Farrakhan takes podium once more
By JEFF KAROUBASSOCIATED
DETROIT -- Nation of Islam leader Louis Farrakhan is heading into what's billed as his final major address Sunday, and some Muslims are wondering if the fiery orator - now slowed by poor health - will try to repair old divisions between his movement and mainstream Islam.
Farrakhan's scheduled appearance at Ford Field, home of the NFL's Detroit Lions, will be his first since ceding leadership last year to an executive board because of illness.
The 73-year-old Farrakhan was released last month from the hospital after undergoing a 12-hour abdominal operation to correct damage caused by treatment for prostate cancer. A statement from the Nation at the time said Farrakhan "doesn't see himself coming before the public on such a major stage as we are preparing in Detroit." He might, however, honor lesser engagements.
The event will be a homecoming of sorts for the Nation of Islam movement, which promotes black empowerment and nationalism. It was founded in Detroit by Wallace D. Fard in 1930.
Fard attracted black Detroiters on the margins of society with a message of self-improvement and separation from whites, who he said were inherently evil because of their enslavement of blacks.
Farrakhan rebuilt the movement in the late 1970s after W.D. Mohammed, the son of longtime nation leader Elijah Muhammad, moved his followers toward mainstream Islam.
Farrakhan angered many Americans in the process.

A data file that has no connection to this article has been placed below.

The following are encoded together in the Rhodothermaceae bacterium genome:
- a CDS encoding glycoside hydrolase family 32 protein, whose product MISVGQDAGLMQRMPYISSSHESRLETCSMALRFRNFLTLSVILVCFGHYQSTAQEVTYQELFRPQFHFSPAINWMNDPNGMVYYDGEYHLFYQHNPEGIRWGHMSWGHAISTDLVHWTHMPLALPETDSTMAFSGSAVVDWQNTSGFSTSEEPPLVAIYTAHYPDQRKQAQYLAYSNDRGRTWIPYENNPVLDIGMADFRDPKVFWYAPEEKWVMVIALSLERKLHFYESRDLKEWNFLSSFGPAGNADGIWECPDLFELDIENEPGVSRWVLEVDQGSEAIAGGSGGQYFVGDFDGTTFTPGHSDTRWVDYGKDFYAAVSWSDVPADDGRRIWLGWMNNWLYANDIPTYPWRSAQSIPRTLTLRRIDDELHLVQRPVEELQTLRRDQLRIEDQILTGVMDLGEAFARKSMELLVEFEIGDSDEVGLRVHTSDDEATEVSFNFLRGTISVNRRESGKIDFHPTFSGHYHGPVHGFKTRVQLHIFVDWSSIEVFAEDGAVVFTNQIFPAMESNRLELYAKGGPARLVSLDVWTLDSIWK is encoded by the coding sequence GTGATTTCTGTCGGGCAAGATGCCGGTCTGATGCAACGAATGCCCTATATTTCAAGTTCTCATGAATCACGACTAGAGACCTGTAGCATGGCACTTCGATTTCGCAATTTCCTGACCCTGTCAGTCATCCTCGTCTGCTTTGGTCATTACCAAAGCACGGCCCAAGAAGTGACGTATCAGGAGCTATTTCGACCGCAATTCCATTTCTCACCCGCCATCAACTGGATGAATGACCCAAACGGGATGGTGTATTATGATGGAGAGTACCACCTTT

He became notorious for his provocative comments, calling Judaism a "gutter religion" and suggesting crack cocaine might have been a CIA plot to enslave blacks. He met with foreign leaders at odds with the United States - Moammar Gadhafi, Fidel Castro and Saddam Hussein - prompting the State Department in 1996 to accuse him of "cavorting with dictators."
His closest brush with the political mainstream probably came in 1995, when he attracted hundreds of thousands of black men to Washington for the Million Man March.
Now, back in the Nation's birthplace, there's speculation about what Farrakhan's last major address could tackle. The topic of Sunday's speech, capping a series of meeting that start Friday, is "One Nation Under God."
"We have been told that Minister Farrakhan is going to be making a big announcement at this meeting," though it's not known what he will say, said Dawud Walid, executive director of the Michigan branch of the Council on American-Islamic Relations.
The Nation and orthodox Islam diverge on several key beliefs. While mainstream Islam holds that Muhammad was God's last prophet, Nation of Islam had taught that God came in the form of Fard decades ago in Detroit.
Farrakhan has downplayed many of those teachings in recent years, adopting some mainstream Muslim traditions and embracing W. D. Mohammed on stage in 2000 after years of discord. Mohammed also visited Farrakhan recently during his recovery, a Nation of Islam official said.(MORE)